By: Annapurna Interactive / Fullbright Company
I never expected the original walking simulator, Gone Home, to come to iOS devices, even thought I wanted it to so badly. Yet, here we are at the end of 2018 and I’m playing it on my iPad from the comfort of my couch. It feels really nice on a touchscreen, but there are some settings you may miss. So I’m going to offer some suggestions here for the iOS version to make it an even better experience.
When you first press PLAY, the game explains the controls with this handy infographic. It shows you that the left side is the joystick and the right side is the camera. In the upper left corner is your inventory. Below that is the CROUCH button, which allows you to see under beds or inside low cabinets. Upper right is settings and below that is the LOOK CLOSER button. This allows you to examine an item you’re holding and spin it around. You can also use this button to zoom in on small text in your environment.
Before pressing START, click on MODIFIERS & COMMENTARY to access quality of life features such as unlocked doors and lights already turned on. This is also the only time you can turn on commentary. As of this writing, these options are unavailable once you’ve started a game. Settings found here:
ALL LIGHTS START ON
UNLOCK ALL DOORS
DISABLE VOICE DIARIES
I should mention that the commentary can be a bit distracting if you’re playing for the first time. They appear as little spinning coins above objects. And once you start playing one, there doesn’t seem to be a way to stop it. So you may want to just play without the commentary on your first playthrough.
Once you’re satisfied with those options, press START.
While playing, use the camera to focus the reticule on an item and then tap anywhere on the screen to interact with it. This means opening/closing drawers/doors and picking up objects.
You can go into settings and CONTROL OPTIONS at any time to invert the camera, swap the left/right input, or turn on haptic feedback on iPhones. You can also turn on TOUCH ANYWHERE TO SELECT. I like this setting because it allows you to tap an object to interact with it instead of having to use the reticule. It feels much more like a touchscreen adventure game this way.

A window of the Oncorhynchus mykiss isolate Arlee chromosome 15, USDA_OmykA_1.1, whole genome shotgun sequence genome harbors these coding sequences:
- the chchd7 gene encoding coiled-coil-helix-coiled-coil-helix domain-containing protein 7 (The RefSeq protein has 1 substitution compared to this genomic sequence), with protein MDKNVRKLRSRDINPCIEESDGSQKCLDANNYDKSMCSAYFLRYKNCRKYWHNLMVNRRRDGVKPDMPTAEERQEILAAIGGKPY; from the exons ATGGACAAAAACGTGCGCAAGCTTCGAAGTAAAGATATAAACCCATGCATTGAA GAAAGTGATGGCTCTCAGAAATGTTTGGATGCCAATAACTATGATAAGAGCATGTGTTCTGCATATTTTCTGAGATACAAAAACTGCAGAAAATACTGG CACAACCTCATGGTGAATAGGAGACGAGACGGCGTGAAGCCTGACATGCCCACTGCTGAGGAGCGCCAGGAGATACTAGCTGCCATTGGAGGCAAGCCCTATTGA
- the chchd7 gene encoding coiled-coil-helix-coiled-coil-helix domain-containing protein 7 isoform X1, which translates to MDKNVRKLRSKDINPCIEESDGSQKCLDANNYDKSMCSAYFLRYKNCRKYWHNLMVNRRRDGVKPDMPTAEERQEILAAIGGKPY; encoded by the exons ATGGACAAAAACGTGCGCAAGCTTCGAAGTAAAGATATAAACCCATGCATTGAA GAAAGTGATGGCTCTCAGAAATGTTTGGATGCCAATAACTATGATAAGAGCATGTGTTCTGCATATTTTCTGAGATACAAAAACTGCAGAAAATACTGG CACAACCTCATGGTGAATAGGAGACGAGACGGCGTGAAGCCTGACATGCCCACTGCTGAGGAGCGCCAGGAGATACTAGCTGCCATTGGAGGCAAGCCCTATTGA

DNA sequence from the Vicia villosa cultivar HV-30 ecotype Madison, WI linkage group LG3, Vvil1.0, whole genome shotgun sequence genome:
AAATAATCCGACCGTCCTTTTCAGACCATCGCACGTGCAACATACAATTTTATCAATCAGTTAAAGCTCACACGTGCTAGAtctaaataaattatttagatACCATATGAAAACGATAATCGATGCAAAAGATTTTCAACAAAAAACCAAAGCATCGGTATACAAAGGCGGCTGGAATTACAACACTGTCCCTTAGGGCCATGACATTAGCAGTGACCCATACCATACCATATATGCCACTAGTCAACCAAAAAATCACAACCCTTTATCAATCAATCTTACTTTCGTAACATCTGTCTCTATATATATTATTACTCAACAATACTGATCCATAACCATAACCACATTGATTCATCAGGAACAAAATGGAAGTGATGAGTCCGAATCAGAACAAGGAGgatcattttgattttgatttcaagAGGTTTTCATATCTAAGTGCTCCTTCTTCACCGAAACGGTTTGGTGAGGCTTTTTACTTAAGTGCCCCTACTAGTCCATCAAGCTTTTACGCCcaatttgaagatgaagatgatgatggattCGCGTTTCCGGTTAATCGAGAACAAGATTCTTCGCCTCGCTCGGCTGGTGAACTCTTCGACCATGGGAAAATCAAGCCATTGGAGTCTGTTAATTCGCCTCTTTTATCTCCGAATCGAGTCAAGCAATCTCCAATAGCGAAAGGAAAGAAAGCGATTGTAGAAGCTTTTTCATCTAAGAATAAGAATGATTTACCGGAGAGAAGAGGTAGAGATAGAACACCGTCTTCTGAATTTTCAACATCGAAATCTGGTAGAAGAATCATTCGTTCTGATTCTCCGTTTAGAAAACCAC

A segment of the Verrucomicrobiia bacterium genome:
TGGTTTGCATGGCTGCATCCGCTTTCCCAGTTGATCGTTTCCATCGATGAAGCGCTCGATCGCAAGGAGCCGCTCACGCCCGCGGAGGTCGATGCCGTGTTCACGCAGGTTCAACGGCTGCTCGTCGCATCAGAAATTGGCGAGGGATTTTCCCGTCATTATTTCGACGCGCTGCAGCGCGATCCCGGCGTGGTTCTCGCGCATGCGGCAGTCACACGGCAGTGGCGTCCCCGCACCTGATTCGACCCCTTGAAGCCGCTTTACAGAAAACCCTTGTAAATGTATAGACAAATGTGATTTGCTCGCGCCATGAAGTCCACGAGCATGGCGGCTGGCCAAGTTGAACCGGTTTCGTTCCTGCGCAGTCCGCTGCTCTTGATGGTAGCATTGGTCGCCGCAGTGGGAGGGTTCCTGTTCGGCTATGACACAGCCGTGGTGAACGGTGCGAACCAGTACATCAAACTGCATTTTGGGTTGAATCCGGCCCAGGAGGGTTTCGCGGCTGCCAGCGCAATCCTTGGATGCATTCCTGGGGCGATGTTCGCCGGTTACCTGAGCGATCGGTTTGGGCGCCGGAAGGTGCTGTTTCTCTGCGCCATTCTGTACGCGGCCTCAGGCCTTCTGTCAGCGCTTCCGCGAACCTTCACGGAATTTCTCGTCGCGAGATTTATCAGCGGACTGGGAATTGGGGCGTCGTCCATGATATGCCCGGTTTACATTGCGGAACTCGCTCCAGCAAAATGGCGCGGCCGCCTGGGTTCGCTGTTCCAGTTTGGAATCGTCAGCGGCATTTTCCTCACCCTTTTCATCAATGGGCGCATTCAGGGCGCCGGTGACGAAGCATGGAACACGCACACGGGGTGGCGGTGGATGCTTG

In the GAMEPLAY OPTIONS, you can turn off SHOW TRAINING MESSAGES if you don’t want any help getting to know the controls. You can also enable/disable the HEADBOB. But this is the setting I really like — HIDE RETICULE. I find that dot distracting, so I shut it. But I recommend turning on TOUCH ANYWHERE TO SELECT as mentioned above. That way you don’t have to worry about where the reticule is. You can also DISABLE INTERACTION HIGHLIGHT and DISABLE INTERACTION TEXT. I actually prefer the game without the interaction text, but I couldn’t find any reliable way to put objects back in their place without it. If you don’t mind just dropping/throwing objects, feel free to turn off that setting.
In the LANGUAGE OPTIONS, you can change the language and turn on SUBTITLES or OVERLAY TEXT. This is helpful for those who have trouble hearing the journal entries or reading the handwritten notes.
There aren’t many puzzles in the game, as the game is mostly about exploring, reading notes, and listening to journal entries. But there are a few things that are locked behind small puzzles.
– To get inside the house, open the cabinet to the left and look under the Christmas duck for the key. Once you have the key, the front door will unlock for you automatically.
– The combination for the file cabinet is found inside a book in the library. It’s pretty hard to miss, but the code is 0451.
Part 8, The End:
More coming soon!